Sunday, March 14, 2010

Alpine Access - A revolution and then . . .

For a company credited with revolutionizing the telecommunications and customer service industries, Alpine Access, the leading work-from-home customer service provider is allowing the social media revolution to pass it by. The company’s lone social media account, a Facebook page, is poorly maintained and has no clear purpose.

Having worked for this company for six months on a total of two client programs, I believe their social media efforts should focus on acquiring quality, long-term clients with legitimate business needs, and on attracting a workforce whose goals are more compatible with that of the company. The company's failure to act proactively on one, or both of these initiatives, left me and other agents armed with very little information and a whole lot of explaining to do to customers affected by the Acai Berry scandal.

As a result of having to work for client programs like the one referenced above, and being ill prepared for what the position actually demands, the company has a very high rate of attrition. Investing time and effort into Twitter, Facebook, and YouTube accounts for the purpose of recruiting clients and agents might help to turn this trend around.


On its website, Alpine boasts of the many different ways in which it can reach the potential clients’ customer base, including via social media. However, the fact that they themselves use little in the way of social media is not a very encouraging sign.

Not only is there no Alpine Access Twitter account, @alpineaccess has already been taken by a company named Alpine Accessories. The ability to follow potential and current clients will afford Alpine the opportunity to fulfill on requests for information at a much faster pace than via email.

Currently, everything is done via email. For example, the contact-us page on the company website links to a form where potential clients can inquire about Alpine's sevices, after which time they are expected to sit back and wait for Alpine Access to get back to them.

With today's increasing use of real-time communication, this method is not good for business.

FaceBook for potential and current employees

CSR IIAlpine Access is now looking to hire 600 new employees. In this economy, they are sure to net thousands of applicants through the job boards on which they advertise, but they are also almost certain to net the same high attrition results.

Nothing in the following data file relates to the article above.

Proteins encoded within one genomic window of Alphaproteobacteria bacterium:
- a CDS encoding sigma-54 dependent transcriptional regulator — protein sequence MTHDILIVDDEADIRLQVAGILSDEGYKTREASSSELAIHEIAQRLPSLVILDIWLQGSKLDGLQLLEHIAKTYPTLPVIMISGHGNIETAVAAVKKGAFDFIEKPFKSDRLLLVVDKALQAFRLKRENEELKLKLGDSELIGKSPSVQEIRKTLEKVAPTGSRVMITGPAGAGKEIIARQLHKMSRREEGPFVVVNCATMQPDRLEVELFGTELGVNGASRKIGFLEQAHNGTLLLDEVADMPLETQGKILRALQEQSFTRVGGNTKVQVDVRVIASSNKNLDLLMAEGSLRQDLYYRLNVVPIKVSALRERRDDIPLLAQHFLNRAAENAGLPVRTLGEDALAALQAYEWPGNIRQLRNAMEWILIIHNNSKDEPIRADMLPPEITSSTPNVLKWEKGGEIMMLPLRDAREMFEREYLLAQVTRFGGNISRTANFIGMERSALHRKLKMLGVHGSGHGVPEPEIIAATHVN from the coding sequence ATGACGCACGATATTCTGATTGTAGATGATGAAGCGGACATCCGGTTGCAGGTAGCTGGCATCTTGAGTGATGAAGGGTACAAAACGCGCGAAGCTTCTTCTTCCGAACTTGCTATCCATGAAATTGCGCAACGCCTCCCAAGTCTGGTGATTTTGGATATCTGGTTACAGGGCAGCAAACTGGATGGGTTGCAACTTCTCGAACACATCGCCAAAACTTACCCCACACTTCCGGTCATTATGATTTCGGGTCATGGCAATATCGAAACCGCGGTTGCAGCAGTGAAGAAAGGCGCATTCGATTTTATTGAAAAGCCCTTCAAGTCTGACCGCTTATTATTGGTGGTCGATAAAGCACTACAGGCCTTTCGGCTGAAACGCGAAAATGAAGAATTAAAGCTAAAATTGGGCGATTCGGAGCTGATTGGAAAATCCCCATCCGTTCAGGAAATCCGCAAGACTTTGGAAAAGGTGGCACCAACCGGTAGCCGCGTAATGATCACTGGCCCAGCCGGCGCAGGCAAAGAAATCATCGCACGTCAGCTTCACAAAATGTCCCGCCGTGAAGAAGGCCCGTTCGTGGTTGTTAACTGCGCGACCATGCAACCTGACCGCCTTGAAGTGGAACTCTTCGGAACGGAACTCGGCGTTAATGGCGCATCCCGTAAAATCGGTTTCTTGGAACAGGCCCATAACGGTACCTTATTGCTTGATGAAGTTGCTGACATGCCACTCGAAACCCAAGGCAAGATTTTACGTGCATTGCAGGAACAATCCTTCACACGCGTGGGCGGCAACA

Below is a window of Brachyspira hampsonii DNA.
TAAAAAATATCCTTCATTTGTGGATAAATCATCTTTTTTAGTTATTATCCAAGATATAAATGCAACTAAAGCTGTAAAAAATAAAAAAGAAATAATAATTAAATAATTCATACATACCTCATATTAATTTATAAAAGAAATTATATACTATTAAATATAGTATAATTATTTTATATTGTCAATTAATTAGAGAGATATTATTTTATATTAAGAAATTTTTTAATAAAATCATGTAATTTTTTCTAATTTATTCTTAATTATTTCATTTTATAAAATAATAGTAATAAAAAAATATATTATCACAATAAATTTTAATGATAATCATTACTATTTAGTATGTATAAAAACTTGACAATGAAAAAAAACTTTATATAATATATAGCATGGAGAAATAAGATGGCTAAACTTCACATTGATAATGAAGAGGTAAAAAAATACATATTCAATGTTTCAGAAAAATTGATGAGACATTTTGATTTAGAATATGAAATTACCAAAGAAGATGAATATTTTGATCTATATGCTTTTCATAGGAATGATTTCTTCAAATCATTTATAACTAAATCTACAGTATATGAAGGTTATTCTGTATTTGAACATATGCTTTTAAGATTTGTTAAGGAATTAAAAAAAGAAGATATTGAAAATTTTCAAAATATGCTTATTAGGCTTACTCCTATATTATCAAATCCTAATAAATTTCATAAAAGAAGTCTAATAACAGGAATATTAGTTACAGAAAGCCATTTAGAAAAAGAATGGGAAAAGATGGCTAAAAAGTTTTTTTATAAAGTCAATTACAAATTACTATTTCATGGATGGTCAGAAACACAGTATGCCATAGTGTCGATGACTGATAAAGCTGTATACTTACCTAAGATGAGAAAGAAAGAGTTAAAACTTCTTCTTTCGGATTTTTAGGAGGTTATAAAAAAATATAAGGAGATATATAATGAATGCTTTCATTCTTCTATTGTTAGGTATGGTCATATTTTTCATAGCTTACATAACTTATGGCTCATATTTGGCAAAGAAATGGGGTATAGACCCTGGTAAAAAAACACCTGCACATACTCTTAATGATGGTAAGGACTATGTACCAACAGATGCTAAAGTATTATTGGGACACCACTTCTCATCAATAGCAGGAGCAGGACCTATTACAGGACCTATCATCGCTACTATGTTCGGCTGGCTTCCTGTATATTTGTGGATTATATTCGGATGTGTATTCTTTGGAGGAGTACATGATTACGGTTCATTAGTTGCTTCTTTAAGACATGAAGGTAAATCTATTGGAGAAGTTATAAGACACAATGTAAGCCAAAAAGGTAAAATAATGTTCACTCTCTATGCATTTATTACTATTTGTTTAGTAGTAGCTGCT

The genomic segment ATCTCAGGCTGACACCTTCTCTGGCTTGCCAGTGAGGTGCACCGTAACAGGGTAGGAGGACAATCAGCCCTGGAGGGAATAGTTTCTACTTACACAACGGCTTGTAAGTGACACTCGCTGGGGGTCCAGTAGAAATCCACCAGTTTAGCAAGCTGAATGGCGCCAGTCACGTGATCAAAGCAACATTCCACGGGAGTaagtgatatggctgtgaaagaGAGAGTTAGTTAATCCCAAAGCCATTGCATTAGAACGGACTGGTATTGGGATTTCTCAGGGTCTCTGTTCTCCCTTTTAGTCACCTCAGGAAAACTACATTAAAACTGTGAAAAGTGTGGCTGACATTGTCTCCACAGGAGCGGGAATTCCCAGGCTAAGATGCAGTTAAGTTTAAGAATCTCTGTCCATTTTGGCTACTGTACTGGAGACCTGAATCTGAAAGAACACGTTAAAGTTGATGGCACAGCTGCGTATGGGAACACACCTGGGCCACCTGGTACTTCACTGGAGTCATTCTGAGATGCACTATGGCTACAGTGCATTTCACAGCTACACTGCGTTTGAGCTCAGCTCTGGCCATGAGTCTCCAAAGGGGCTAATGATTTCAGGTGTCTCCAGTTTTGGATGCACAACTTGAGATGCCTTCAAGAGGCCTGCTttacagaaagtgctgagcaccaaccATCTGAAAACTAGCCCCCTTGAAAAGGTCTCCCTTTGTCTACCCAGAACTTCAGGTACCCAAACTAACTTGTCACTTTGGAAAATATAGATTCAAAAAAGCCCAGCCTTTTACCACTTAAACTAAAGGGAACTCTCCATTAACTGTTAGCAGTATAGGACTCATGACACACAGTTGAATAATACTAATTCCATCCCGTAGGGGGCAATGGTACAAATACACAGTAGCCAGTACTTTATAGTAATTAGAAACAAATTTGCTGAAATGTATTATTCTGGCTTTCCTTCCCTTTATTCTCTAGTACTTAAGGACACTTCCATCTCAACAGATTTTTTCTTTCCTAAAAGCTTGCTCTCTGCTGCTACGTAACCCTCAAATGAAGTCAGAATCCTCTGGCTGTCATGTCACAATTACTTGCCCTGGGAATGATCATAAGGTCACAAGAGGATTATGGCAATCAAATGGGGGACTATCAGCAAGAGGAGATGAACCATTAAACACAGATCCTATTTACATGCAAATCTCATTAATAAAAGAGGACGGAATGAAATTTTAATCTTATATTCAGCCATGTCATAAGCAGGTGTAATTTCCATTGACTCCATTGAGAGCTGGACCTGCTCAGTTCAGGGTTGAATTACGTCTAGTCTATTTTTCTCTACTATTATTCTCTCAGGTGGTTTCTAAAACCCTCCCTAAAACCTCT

A Google search for reviews on Alpine Access reveals that many potential candidates are using the internet to research this company. And while Alpine Access seems unaware that an online discussion is even taking place surrounding them; the conversation is happening, and far more often than not, Alpine Access is presented in a negative light.

On the other hand, the company’s FaceBook page highlights the other extreme where almost every post exalts the company as nothing short of “fabulous,” except for one post that laments the fact that the company does not give raises. The environment feels highly censored which might explain why a company with more than 3,000 employees has less than 400 "friends". On sites where the company has zero input, the remarks are far more brutal, and for the most part, go unchecked.

The Facebook page is described simply as a page for employees, though actual postings indicate that the page is in high use among potential employees and curious onlookers as well.

Organizing the current Facebook page for the purpose of giving potential agents the opportunity to obtain real insight on what it is like to work for Alpine might improve on the number of people who actually make it out of training.

You Tube for employee recruitment

If a picture can paint a thousand words, imagine what a video can do. Some individuals have taken the initiative to post work-at-home videos that mention Alpine Access, among other work-at-home companies, but again, nothing from the company itself.

Because there are good and bad stories circulating the internet regarding working for Alpine Access, YouTube videos can aid in creating a more balanced picture of what it is actually like to work for the company. Testimonials from current employees or videos showing what a typical work day is like can help potential candidates to screen themselves and determine whether or not they still want to apply. Since many people are also dubious of the $45 fee for a background check, a video explaining the process might also be useful to help ward off fears that Alpine is nothing but another work-at-home scam.

A YouTube channel could also be a fun way to encourage interaction among employees that are spread out across the country.

If you had to advise Alpine Access on how to best utilize social media to attract new employees and clients, which social media tools would you recommend and how would you suggest they use it?


  1. I'm wondering if Alpine's reluctance to venture into social media and online communications has anything to do with the fact that those technologies may someday replace the need for services such as those they (Alpine) offer?

    I know very little about the telecommunication industry except that, in general, I would rather take a chainsaw to my phone than to talk to a telemarketer (or a tele-anything, for that matter). Most people I know feel the same way. It is an intrusive technology.

    Social media, on the other hand, is subtle, or at least it's supposed to be. So maybe Alpine is just ignoring the whole business in hopes that it will all just go away.

  2. Thanks for raising such a good point. I have been so busy asking why not, that I never stopped to think that their position might actually be quite intentional.